The first "real" stage was a doosey. Some were saying it was going to be the hardest stage. Others said it was the most singletrack. Todd's beta said that it was 22 miles of singletrack with a total mileage of 37 and 9500ft. It was extreme. Or what it just hard? Or was it just Pisgah? Classic Pisgah. It was a mass start with the three leaders jerseys on the front. It wasn't a fast start, but I got dropped pretty quick. Starts hurt. The seven mile soft gravel climb hurt , too. But the singletrack was nice, nice. Buckhorn was smooth and fast and just a good way to start to get in the mood for skinny wet singletrack. Carey was hammering on this section. Maybe she was in the big ring. Then we turned and rode squirrel gap trail and welcome to off camber roots! It was a half track in spots and lightly undulating. There were a few small creek crossings. I liked this trail. It was challenging, but not scary. It was tricky and rideable(not all of it for me!). It was picky. Then a sweet downhill off of Laurel Mountain where I got a small gap on Carey. She said she saw me on the soul crushing second gravel road climb up to check point two at the twenty two mile mark, but then lost me. There was an out of character gravel downhill, and then a climb to a sweet trail along the South Mills River. This river is gorgeous!
At one point a dude marshall said, "Its all downhill from here!" I said "No, really? He said, "Well there are a few little climbs and then its all downhill!" This is a recurring scenario in my racing career. Sometimes marshals lie. They don't mean too. They just don't know. He didn't know. Mile 32 was the start of the hike a bike up Black Mountain. It was a pretty long one with roots, rocks, switchbacks, skinny singletrack and lots of wet leaves. It was a bit brutal. Then finally a little sketchy downhill with wet logs. Then another hike a bike and another fun, sketchy downhill and then a sweet ride back on Black Mt. complete with hugh banked turns. So ending with a fun feel good trail made me feel good. But I still stand by initial claim that it was a bit extreme. Of was it just hard? Like Jeff from I-9 Wheels said," Finally the drought is over here and classic Pisgah is back". And maybe that is why the logo for the race is 'The Lion has Risen'. The Lion likes it slippery and wet.
So I have another leaders jersey! But the women's race is tight, as is the mens. Its raining as I write this and the third stage on paper looks like a 22 mile uphill. Sam Koerber who was 35 seconds back of JB today and who knows every root out here, warned us about the cold water creek crossings tomorrow. We cross Mills River again like 6 or 7 times. Regardless its going to be an adventure!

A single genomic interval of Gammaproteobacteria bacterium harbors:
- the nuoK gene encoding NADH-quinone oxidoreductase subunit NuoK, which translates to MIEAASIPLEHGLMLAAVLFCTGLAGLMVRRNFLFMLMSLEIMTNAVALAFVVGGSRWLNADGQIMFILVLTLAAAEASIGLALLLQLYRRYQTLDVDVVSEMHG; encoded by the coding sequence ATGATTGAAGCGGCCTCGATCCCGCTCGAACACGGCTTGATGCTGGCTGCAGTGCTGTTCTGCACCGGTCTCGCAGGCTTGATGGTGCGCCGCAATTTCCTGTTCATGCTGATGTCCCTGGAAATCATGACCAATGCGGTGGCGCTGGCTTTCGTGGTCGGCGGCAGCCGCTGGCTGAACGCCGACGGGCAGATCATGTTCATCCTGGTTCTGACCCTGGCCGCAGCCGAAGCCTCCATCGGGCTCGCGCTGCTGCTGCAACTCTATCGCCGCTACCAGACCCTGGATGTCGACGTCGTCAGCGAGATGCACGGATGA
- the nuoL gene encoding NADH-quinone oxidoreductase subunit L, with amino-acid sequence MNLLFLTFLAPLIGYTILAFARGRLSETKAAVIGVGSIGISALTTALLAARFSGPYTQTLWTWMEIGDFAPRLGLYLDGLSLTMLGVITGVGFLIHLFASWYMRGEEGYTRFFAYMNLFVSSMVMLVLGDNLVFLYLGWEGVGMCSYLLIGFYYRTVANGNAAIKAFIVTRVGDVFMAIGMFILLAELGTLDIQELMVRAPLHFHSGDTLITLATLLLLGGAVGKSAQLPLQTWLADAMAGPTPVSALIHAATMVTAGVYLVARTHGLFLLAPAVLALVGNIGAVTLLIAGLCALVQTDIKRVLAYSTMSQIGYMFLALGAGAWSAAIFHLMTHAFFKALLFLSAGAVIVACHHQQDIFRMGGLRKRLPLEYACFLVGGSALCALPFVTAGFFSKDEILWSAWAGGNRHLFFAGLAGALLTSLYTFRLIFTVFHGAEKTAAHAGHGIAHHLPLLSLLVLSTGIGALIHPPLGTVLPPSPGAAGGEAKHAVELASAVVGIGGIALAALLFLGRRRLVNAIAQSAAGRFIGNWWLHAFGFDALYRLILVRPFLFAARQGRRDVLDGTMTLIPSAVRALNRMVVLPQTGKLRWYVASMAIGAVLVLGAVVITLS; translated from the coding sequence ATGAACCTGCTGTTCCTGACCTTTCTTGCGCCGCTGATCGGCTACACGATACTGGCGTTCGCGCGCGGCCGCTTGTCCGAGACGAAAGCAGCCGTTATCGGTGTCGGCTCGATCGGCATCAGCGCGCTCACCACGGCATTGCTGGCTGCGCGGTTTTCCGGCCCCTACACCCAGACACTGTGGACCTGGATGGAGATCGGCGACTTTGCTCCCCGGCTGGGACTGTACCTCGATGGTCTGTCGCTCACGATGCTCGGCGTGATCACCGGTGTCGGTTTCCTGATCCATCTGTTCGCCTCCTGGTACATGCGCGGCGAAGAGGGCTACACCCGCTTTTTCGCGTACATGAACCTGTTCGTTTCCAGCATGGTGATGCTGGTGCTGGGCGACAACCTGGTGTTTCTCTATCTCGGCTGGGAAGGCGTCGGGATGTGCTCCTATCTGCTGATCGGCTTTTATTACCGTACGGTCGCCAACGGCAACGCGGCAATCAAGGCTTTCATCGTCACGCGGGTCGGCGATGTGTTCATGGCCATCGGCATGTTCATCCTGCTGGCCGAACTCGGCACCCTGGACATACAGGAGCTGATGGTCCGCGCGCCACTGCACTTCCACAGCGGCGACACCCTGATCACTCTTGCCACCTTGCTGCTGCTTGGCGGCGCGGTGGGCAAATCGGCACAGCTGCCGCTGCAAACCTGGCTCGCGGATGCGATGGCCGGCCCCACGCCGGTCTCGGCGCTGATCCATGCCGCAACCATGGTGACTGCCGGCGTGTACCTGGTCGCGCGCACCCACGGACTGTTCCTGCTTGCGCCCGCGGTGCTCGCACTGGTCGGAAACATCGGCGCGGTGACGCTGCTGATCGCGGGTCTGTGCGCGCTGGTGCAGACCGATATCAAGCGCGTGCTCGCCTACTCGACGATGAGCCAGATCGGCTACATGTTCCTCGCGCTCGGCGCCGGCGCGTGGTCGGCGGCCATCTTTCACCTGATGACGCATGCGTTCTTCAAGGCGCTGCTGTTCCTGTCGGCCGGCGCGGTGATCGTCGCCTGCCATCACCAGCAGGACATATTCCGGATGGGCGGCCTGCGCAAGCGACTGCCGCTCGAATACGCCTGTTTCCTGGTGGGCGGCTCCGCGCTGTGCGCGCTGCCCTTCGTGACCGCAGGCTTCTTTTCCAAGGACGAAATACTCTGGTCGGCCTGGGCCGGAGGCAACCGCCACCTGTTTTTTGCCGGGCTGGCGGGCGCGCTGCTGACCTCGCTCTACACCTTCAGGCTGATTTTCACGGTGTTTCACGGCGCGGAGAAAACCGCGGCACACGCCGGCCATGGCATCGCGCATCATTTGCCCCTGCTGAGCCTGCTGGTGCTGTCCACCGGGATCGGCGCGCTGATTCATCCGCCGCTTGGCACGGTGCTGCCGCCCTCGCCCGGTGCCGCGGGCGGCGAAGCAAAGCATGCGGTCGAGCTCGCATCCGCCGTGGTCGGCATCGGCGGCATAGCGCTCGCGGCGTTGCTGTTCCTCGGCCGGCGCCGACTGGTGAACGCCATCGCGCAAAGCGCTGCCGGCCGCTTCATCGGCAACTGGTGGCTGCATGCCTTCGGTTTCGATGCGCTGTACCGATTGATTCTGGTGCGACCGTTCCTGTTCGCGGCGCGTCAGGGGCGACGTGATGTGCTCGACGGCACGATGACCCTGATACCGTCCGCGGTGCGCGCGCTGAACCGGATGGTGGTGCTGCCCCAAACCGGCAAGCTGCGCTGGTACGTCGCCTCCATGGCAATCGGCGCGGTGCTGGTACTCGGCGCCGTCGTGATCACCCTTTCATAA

Apparently it rained all night, but I didn't hear it. I slept well after an incredible meal of lentil soup with an organic ham hock. It was so nourishing. Eating often and eating healthy is a big part of stage racing and here at Chez Park we were eating great.
It was hard deciding what to wear on a day like today. The rain subsided by the start, but it wasn't balmy. It was in the 40's. We started at 2200ft and would be climbing up to 5200ft. I wore the leaders jersey with an ibex wool bra and wool undershirt and ibex wool arm warmers, knee warmers, wool socks, and a plastic rain cape with the sleeves cut off. At first it seemed like a lot, but it ended up being perfect.
What a crazy day! We had to ride highway 191 for about 3 miles with serious water spray from eveyone's tires. But it wasn't too bad because all but a few stayed in the pack. My tires were craving the dirt and my legs felt like blocks but I was warm. There was some awesome singletrack in a laurel tunnel that led to the first of 7 creek crossings. The water was so cold! It almost took my breathe away, and the numb toes began. One of the crossings I dipped my front wheel into the current and tipped to the side. Yeeha...cold chamois! But the good part was that we got to warm up with the soul crushing gravel climb that we did yesterday, but today was a bit softer. I made it to check point one and then to Laurel Mt. trail. I glanced back after a while and saw that Churtle was not far behind. She was having a great day probably after eating all that lentil soup. I felt so slow and was having trouble getting on top of the gear. But the all the getting off and on the bike was helping the numb digits. And then thank god there was a hike a bike to warm up even more.